V Day Special: YA’s Sweetarts

A lot of blog’s out there are probably going on and on about their favorite YA couples.  After all, it is Valentine’s Day.  Or maybe you’re taking a quiz about who your ideal YA man is (toss up Jesse de Silva and Jack Force, though Kingsley Martin might’ve over taken Jack in that department).  But I’m not here today to talk to you about book boyfriends or happy YA couples.  No, I’m going to talk about couples we hate.  Because you can’t have love without hate, right?

A lot of these picks are my own, but I’ve had help with some of the nominations from my Good Reads friends.  You’ll notice that while a lot these couples have unhealthy relationships, some of them are perfectly healthy couples.  Albeit, boring. My goal with this piece is not to explore the unhealthy aspects of YA relationships, but to look at some of the relationships that make us cringe and sort of get an understanding why they just don’t work.  And yeah, I suppose you could also say that it makes SAD a little more bearable knowing that at least you have independence while others have…..
10) Kate and Henry (from Aimee Carter Goddess Test): Meh.  That’s what I think when I think of them and  they’re so boring I probably would’ve forgot about them had someone not nominated them for this list.  This relationship is the epitome of insta love.  In fact, I often view Henry as a prop or some sort of award for Kate.  God knows, the only role he played in the second book was just  to impregnate Kate.  Seriously, he didn’t even have to do the impregnating thing that’s what sperm banks or Ryan Lavery is for.  And for for that matter, just give Kate a trophy rather than a man.  I get that fictional characters get their happy endings, but I feel like the love interest shouldn’t be a prize and that’s what you get in this series.
9) Clary and Jace (From  Cassandra Clare’s The Mortal Instruments): This one is my pick and probably a controversial one at that.  But I really don’t like this couple.  I think it’s becuase of all the incest and that it made incest such a popular trend in YA.  I can understand  how you could have a lingering feelings for a guy you thought you liked that turned out to be your brother, but you shouldn’t be acting on them.  And once they found out  that they weren’t siblings and got together the couple was just sort of flat. And Clare resulted to using incest again as a plot device.  Incest, people,  does not equal romance.  Never.  Ever.  Ever. Oh, and to that individual who called me a bigot because I didn’t get brother/sister love (um, no).  No.  There have been studies showing that it’s physically, emotionally, and sexually abusive.  Plus, have you read Flowers in the Attic?  Do you want your kids to end up like…never mind.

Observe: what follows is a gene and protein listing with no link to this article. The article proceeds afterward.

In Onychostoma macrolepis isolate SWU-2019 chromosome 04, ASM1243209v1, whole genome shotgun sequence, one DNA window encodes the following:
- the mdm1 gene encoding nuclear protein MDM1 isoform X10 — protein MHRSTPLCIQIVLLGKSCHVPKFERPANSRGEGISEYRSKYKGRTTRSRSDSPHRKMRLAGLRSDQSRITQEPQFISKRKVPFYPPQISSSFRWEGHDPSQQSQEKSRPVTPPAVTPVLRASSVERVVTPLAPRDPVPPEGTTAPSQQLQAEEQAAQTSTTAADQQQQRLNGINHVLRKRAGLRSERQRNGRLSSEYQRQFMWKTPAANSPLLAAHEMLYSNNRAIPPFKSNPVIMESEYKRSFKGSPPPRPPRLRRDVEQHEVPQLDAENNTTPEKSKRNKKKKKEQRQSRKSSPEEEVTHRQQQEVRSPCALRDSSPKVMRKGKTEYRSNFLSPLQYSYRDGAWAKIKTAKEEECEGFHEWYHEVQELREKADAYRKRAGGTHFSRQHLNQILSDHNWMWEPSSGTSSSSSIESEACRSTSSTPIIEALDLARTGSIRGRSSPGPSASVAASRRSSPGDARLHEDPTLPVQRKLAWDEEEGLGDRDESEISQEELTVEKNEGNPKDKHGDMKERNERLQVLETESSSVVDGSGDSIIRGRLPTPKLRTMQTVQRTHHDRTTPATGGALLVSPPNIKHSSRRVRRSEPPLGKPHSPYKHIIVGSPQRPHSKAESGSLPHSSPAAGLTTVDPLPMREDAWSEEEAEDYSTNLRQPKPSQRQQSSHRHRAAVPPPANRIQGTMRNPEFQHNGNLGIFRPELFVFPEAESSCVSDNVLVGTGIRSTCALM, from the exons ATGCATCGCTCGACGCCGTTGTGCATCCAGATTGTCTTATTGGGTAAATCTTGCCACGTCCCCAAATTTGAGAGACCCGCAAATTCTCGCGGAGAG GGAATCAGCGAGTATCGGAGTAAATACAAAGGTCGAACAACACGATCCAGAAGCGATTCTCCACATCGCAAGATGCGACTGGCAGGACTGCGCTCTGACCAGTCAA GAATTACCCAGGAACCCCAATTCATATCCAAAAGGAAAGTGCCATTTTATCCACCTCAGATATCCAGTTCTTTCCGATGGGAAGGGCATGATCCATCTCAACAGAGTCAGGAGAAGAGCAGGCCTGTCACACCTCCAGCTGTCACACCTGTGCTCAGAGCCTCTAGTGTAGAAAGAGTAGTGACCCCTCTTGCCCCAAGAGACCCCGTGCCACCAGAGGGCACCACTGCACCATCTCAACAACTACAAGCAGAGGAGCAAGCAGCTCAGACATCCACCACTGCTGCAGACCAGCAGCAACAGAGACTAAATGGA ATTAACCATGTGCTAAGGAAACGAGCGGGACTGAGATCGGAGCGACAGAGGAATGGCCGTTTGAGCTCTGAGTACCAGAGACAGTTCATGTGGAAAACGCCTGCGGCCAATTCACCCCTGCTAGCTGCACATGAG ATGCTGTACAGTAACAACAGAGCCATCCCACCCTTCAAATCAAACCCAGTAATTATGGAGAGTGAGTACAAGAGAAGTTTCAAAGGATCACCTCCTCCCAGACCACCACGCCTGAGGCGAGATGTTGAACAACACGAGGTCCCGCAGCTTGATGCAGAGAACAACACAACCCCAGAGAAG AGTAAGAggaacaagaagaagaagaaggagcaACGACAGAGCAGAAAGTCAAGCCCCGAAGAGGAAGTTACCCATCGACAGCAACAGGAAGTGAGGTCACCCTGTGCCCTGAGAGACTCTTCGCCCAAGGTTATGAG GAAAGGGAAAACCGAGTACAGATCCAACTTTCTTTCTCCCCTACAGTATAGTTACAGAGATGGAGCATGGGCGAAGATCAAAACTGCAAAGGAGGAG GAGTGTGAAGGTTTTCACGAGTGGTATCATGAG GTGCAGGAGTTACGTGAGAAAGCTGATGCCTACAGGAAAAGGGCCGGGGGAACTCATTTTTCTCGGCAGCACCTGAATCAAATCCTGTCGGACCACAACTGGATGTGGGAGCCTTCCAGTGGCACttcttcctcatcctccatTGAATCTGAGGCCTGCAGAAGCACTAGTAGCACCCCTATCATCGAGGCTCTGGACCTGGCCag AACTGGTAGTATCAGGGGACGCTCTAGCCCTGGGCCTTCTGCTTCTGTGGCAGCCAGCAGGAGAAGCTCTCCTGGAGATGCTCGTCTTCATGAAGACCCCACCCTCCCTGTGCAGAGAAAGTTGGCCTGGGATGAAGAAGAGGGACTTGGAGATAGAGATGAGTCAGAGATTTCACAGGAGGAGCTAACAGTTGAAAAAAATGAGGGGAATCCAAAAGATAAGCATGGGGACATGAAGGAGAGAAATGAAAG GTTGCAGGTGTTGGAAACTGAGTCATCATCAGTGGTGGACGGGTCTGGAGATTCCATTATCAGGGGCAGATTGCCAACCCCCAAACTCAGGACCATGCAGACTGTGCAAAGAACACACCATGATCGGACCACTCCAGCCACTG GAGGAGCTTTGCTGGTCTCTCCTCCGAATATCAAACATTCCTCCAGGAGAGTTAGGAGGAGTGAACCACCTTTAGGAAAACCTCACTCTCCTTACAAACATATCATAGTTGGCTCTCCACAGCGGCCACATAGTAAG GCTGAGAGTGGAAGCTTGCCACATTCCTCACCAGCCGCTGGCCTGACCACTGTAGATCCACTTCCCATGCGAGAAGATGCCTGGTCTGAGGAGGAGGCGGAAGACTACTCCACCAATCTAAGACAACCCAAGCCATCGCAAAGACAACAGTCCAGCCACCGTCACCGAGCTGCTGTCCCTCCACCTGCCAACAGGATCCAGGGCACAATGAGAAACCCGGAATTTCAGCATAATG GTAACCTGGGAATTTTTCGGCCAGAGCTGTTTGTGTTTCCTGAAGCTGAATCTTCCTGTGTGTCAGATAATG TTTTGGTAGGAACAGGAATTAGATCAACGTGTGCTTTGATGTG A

8) America Singer and either that prince dude or that guy who’s named after a ski town in Colorado (from Kiera Cass’s The Selection):  I just don’t get this triangle.  Then there are fan girls galore who think both Maxon (the prince) and Aspen (Colorado Boy) are the greatest thing since sliced bread.   I’ll give them this, the relationships in the book aren’t that offensive when compared to other books in the genre.  But I do remember getting annoyed with both guys.  Aspen for having the I’m a Man You Don’t Know Anything complex and Maxon for just being a wimp/having no opinion of his own.  It also doesn’t help that America is one of the world’s most blandest characters ever.  That’s actually one of the most prevalent theme that I’ve found when writing this list.  Bland characters=horrible couples.
7) Bliss and Lawson (from Blue Bloods and Wolf Pact by Melissa de la Cruz): This is another personal pick.   Once again, Lawson isn’t offensive as far as YA love interests goes, though he definitely has his moments of assholeness.  And while I can usually tolerate a lot of alpha douchery in YA, there are other reasons why I don’t think this pairing works.  I think mainly it’s a pacing issue within the series and it sort of makes any chemistry this couple would have lacking.  We had time to like Bliss old love interest and when he was killed off in the series, Bliss left the canvas till the last book.  Oh, she had her own spinoff where she met Lawson, but even if you read the spinoff the couple comes off as disjointed.  Lawson merely seems to be thrown in there to give Bliss and a happy ending and give Blue Bloods an alpha douche.  Plus, grief sex people!  Grief sex!  If you watched All My Children, you know it killed the show (once again, this relates back to Ryan Lavery).  And in a way it sort of killed Bliss’s storyline here.